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19 J. High Tech. L. 1 (2018-2019)

handle is hein.journals/jhtl19 and id is 1 raw text is: 

                      CHOOSE THE ACCIDENT VICTIM

                          Alfred R. Cowger, Jr.1


       In a few years, autonomous vehicles will be prevalent on roadways.
These vehicles will be designed to operate without human intervention.
Through the use of algorithms, a vehicle's on-board computer will determine
who or what is hit by that vehicle if a collision is unavoidable. This article
demonstrates that current product liability standards are inapplicable to the
new   technology   of  autonomous    vehicles, and   suggests   alternative
approaches for compensating the victim chosen by an autonomous vehicle
in an unavoidable accident scenario.

I.      Introduction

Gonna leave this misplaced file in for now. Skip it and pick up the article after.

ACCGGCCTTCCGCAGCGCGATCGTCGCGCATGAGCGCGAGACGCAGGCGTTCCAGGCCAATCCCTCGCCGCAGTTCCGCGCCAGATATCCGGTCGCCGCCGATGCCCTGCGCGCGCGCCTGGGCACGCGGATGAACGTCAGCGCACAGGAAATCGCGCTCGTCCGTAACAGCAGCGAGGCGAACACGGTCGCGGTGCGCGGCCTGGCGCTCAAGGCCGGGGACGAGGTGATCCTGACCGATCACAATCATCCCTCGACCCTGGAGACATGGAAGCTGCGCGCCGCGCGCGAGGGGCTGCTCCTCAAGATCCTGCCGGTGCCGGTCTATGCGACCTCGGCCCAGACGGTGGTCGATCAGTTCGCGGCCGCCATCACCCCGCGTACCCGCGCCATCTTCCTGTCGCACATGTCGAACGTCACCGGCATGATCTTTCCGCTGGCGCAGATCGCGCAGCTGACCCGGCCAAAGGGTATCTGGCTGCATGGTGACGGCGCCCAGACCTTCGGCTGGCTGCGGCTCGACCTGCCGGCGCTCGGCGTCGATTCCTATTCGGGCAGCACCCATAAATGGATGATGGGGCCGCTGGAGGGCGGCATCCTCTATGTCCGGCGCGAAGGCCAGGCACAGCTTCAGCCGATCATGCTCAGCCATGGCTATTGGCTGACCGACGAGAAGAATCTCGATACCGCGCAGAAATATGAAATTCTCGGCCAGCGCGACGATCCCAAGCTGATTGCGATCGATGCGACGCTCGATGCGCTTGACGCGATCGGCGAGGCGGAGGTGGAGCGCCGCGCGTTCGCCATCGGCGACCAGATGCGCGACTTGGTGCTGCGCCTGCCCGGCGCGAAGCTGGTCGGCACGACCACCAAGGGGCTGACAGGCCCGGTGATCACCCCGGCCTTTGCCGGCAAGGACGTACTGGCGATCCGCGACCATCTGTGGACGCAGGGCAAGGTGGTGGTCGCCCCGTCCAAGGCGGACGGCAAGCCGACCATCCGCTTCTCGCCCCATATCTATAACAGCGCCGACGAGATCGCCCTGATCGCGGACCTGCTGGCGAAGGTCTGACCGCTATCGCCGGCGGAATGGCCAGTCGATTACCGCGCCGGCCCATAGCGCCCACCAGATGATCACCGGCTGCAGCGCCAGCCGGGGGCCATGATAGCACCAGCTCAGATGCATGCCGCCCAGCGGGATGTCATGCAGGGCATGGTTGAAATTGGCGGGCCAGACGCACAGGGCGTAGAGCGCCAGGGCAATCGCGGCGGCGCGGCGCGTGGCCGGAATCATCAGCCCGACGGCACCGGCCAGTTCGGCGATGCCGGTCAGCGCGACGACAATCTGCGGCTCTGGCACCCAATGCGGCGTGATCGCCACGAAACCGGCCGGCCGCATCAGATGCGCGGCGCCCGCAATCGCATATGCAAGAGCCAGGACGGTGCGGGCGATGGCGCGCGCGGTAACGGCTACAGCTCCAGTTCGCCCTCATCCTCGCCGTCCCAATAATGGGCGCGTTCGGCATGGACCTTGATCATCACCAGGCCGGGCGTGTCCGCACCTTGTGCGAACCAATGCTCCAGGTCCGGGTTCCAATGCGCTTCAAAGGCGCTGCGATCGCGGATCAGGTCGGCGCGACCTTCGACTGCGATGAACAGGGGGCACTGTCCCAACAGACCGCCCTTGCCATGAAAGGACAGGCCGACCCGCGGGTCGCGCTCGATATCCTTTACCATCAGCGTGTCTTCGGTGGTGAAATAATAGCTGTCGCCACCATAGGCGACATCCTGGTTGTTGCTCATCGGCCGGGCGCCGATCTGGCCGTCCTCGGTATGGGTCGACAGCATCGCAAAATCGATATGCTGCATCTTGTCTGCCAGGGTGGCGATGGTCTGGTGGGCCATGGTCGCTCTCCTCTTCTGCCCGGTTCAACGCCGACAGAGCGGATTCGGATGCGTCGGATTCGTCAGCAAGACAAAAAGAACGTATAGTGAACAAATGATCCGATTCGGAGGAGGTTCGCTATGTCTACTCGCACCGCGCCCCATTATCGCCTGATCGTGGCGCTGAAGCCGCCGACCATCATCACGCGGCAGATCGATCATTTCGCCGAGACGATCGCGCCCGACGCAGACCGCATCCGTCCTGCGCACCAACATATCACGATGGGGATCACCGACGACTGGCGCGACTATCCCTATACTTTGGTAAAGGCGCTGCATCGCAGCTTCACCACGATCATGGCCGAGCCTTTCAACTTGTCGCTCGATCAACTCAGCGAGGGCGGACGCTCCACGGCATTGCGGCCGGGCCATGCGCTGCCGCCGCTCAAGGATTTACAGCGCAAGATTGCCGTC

Autonomous vehicles that drive themselves independent of their
human occupants are no longer the stuff of science fiction.2 Semi-
autonomous vehicles, i.e. those that use computers and sensors to detect

1 Contract Counsel, Applied Industrial Technologies, Cleveland, OH. Cornell University,
B.A. 1982. Case Western Reserve University, J.D. 1985. This article was inspired by a
course presented by Assoc. Professor David A. Pizarro of Cornell University at theCornell
Adult University in July 2015 on The Ethical Mind: Morality and Everyday Life.
2 See David F. Klein, New Roads: Impact of autonomous vehicles on law and insurance, 28
No. 41 WESTLAW J. INS. COVERAGE 1, 2-3 (2018) (explaining that as society is entering a
new era of automation in transportation, there is a lack of understanding when it comes to
the limits of the Level 3 automation available in vehicles); See also Matt McFarland,
Autonomous Vehicles are Coming. Now comes the hard part, CNN TECH (Aug. 15, 2018),
archived at https://perma.cc/GGS7-PFJ5 (explaining how self-driving cars are common
already, and will shortly become a norm in society).

     Copyright © 2018 Journal of High Technology Law and Alfred. R. Cowger, Jr.
                     All Rights Resolved. ISSN 1536-7983.

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